1996-1999: Chinese Academy of Sciences, Institute of Genetics and Developmental Biology, M.S.
1992-1996: Yantai University, Biochemistry and Microbiology Department, B.S.
Selected Publications: (*Corresponding Author)
- Xu Q, Fu Q, Li Z, Liu H, Wang Y, Lin X, He R, Zhang X, Ju Z, Campisi J, Kirkland JK, Sun Y*. (2021) The Flavonoid Procyanidin C1 Has Senotherapeutic Activity and Increases Lifespan in Mice. Nat Metab 3(12):1706-1726.
- Liu H, Zhao H, Sun Y*. (2021) Tumor Microenvironment and Cellular Senescence: Understanding Therapeutic Resistance and Harnessing Strategies. Semin Cancer Biol 77(11):S1044-579X(21)00271-6.
- Zhang B, Long Q, Wu S, Xu Q, Song S, Han L, Qian M, Ren X, Liu H, Jiang J, Guo J, Zhang X, Chang X, Fu Q*, Lam E WF, Campisi J, Kirkland JL, Sun Y*. (2021) KDM4 Orchestrates Epigenomic Remodeling of Senescent Cells and Potentiates the Senescence-Associated Secretory Phenotype. Nat Aging 1(5):454–472.
- Song S, Tchkonia T, Jiang J, Kirkland JL, Sun Y*. (2020) Targeting Senescent Cells for a Healthier Aging: Challenges and Opportunities. Adv Sci 7(23):2002611.
- Han L, Long Q, Li S, Xu Q, Zhang B, Dou X, Qian M, Jiramongkol Y, Guo J, Cao L, Chin YE, Lam E WF, Jiang J, Sun Y*. (2020) Senescent Stromal Cells Promote Cancer Resistance through SIRT1 Loss-Potentiated Overproduction of Small Extracellular Vesicles. Cancer Res 80(16):3383-3398.
- Song S, Lam E, Tchkonia T, Kirkland J, Sun Y*. (2020) Senescent Cells: Emerging Targets for Human Aging and Age-Related Diseases. Trends Biochem Sci 45(7):578-592.
- Xu Q, Long Q, Zhu D, Fu D, Zhang B, Han L, Qian M, Guo J, Xu J, Cao L, Chin YE, Coppé JP, Lam E WF, Campisi J, Sun Y*. (2019) Targeting Amphiregulin (AREG) Derived from Senescent Stromal Cells Diminishes Cancer Resistance and Averts Programmed Cell Death 1 Ligand (PD-L1)-Mediated Immunosuppression. Aging Cell 18(6):e13027.
- Munoz DP, Yannone SM, Daemen A, Sun Y, Vakar-Lopez F, Kawahara M, Freund AM, Rodier F, Wu JD, Desprez PY, Raulet DH, Nelson PS, van't Veer LJ, Campisi J, Coppé JP. (2019) Targetable Mechanisms Driving Immunoevasion of Persistent Senescent Cells Link Chemotherapy-Resistant Cancer to Aging. JCI Insight 5(14):e124716.
- Han L, Lam E WF, Sun Y*. (2019) Extracellular Vesicles in the Tumor Microenvironment: Old Stories, But New Tales. Mol Cancer 18(1):59.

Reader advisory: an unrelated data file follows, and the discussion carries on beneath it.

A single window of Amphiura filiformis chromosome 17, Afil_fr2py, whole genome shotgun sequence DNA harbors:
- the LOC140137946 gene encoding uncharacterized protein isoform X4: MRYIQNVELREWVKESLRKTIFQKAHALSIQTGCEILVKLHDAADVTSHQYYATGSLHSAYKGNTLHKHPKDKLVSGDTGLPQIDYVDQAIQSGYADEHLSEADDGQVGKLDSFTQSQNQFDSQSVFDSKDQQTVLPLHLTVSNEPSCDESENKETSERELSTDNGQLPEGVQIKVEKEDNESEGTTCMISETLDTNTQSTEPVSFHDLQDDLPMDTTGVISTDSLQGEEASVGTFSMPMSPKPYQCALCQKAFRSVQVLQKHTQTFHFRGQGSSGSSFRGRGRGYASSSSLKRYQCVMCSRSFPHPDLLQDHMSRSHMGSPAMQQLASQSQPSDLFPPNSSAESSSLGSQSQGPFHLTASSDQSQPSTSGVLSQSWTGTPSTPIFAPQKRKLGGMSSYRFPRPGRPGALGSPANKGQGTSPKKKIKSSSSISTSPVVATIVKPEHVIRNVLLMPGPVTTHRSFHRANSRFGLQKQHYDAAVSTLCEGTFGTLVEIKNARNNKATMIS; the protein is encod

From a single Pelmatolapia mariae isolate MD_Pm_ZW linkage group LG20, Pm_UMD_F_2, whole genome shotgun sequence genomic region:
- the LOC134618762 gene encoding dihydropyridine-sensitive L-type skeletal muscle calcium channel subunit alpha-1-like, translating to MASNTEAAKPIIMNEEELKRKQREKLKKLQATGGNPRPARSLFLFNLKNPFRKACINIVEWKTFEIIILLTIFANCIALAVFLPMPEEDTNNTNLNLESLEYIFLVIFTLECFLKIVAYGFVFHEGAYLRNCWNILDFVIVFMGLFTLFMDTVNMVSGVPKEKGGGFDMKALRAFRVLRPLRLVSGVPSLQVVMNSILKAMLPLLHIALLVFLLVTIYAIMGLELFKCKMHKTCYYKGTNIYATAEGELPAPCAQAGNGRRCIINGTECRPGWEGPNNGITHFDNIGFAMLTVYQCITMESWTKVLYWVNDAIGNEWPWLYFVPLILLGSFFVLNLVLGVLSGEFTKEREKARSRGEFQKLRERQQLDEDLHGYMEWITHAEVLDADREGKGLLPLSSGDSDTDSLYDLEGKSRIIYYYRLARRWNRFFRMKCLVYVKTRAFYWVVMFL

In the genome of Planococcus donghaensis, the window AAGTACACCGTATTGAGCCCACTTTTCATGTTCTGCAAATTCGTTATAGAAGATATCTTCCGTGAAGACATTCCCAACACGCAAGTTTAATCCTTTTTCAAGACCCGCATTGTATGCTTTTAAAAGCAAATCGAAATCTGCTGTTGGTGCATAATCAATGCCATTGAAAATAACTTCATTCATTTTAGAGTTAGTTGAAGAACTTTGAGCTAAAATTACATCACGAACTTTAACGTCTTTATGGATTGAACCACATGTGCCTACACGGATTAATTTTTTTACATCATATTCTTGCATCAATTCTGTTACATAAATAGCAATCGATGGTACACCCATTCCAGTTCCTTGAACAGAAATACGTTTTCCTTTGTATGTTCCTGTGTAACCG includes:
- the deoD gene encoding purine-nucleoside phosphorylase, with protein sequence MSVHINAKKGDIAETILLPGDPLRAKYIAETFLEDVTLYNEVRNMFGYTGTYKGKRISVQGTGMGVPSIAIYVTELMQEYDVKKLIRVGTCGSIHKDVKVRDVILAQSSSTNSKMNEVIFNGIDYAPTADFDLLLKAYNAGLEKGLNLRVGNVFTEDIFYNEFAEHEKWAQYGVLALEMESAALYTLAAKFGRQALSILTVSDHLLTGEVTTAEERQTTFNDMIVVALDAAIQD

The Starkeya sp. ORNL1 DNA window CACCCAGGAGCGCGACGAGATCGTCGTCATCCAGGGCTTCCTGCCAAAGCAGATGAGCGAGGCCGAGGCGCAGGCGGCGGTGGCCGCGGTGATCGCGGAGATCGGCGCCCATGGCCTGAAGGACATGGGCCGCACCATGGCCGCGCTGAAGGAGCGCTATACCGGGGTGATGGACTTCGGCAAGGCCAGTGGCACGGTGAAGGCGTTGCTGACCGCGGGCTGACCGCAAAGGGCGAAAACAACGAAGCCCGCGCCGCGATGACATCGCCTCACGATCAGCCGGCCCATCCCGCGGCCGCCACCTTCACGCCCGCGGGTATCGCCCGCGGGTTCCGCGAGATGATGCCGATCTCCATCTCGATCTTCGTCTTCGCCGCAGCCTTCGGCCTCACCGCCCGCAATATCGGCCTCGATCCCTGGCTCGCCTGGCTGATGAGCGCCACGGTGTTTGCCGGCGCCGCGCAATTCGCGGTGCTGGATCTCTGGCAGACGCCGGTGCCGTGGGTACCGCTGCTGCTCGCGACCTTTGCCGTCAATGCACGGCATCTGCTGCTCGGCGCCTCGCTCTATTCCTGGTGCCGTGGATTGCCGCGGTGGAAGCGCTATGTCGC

- Zhang B, Lam E WF, Sun Y*. (2019) Senescent Cells: A New Achilles' Heel to Exploit for Cancer Medicine? Aging Cell 18(1):e12875.
- Chen F, Long Q, Fu D, Zhu D, Ji Y, Han L, Zhang B, Xu Q, Liu B, Li Y, Wu S, Yang C, Qian M, Xu J, Liu S, Cao L, Chin YE, Lam E WF, Coppé JP, Sun Y*. (2018) Targeting SPINK1 in the Damaged Tumour Microenvironment Alleviates Therapeutic Resistance. Nat Commun 9(1):4315.
- Sun Y*, Coppé JP, Lam E WF. (2018) Cellular Senescence: the Sought or the Unwanted? Trends Mol Med 24(10):871-885.
- Zhang B, Fu D, Xu Q, Cong X, Wu C, Zhong X, Ma Y, Lv Z, Chen F, Han L, Qian M, Chin YE, Lam E WF, Chiao P, Sun Y*. (2018) The Senescence-Associated Secretory Phenotype Is Potentiated by Feedforward Regulatory Mechanisms Involving Zscan4 and TAK1. Nat Commun 9(1):1723.
- Zhang B, Chen F, Xu Q, Han L, Xu J, Gao L, Sun X, Li Y, Li Y, Qian M, Sun Y*. (2018) Revisiting Ovarian Cancer Microenvironment: a Friend or a Foe? Protein Cell 9(8):674–692.
- Han L, Xu J, Xu Q, Zhang B, Lam E WF, Sun Y*. (2017) Extracellular Vesicles in the Tumor Microenvironment: Therapeutic Resistance, Clinical Biomarkers and Targeting Strategies. Med Res Rev 37(6):1318-1349.
- Gomez-Sarosi L#, Sun Y#, Coleman I, Bianchi-Frias D, Nelson PS. (2017) DNA Damage Induces a Secretory Program in the Quiescent TME that Fosters Adverse Cancer Phenotypes. Mol Cancer Res 15(7):842-851. (co-first author)
- Sun Y*. (2016) Tumor Microenvironment and Cancer Therapy Resistance. Cancer Lett 380(1):205–215.
- Xu Q, Chiao P, Sun Y*. (2016) Amphiregulin in Cancer: New Insights for Translational Medicine. Trends Cancer 2(3):111-113.